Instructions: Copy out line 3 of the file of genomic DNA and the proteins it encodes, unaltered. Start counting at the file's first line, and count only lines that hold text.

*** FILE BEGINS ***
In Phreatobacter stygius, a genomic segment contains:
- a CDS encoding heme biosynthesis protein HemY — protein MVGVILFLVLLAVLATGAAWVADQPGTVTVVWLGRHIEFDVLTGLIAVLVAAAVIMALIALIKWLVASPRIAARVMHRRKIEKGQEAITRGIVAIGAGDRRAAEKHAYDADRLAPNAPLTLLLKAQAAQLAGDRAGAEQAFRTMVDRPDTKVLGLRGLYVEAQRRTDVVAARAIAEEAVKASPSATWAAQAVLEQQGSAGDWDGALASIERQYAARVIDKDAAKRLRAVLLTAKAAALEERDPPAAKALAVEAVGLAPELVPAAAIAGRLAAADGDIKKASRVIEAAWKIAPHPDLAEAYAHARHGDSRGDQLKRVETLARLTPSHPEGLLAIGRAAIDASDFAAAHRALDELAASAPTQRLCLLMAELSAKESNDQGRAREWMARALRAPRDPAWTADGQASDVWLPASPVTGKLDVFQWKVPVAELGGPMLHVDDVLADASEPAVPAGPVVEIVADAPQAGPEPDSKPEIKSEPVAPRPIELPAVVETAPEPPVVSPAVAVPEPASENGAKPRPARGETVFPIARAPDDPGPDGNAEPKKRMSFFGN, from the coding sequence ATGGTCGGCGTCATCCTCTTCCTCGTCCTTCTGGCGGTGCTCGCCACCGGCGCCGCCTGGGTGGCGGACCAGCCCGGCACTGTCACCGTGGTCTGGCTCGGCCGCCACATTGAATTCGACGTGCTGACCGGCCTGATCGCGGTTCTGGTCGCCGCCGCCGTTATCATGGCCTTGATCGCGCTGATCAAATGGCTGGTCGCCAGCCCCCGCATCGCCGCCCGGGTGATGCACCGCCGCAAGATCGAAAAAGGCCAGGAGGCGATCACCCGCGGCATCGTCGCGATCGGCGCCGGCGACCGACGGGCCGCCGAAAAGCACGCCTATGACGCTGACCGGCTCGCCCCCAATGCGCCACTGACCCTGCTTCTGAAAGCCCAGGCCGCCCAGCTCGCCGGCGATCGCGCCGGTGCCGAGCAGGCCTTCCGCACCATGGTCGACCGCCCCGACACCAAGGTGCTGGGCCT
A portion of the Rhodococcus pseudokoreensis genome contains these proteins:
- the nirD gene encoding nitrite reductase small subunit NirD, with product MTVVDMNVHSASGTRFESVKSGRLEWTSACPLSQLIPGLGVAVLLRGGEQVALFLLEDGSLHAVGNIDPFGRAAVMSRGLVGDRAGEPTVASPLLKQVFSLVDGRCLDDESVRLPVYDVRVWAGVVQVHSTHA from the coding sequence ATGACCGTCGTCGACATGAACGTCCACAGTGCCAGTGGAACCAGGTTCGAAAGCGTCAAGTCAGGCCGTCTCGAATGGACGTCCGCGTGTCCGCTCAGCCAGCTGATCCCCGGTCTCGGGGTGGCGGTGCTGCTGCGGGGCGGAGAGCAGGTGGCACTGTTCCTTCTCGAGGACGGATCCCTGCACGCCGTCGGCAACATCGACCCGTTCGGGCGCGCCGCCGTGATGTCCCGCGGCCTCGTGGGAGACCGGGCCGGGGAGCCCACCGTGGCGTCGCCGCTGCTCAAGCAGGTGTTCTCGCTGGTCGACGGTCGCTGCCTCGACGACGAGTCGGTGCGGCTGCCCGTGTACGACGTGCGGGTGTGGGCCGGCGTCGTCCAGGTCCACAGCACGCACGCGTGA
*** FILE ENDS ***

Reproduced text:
A portion of the Rhodococcus pseudokoreensis genome contains these proteins: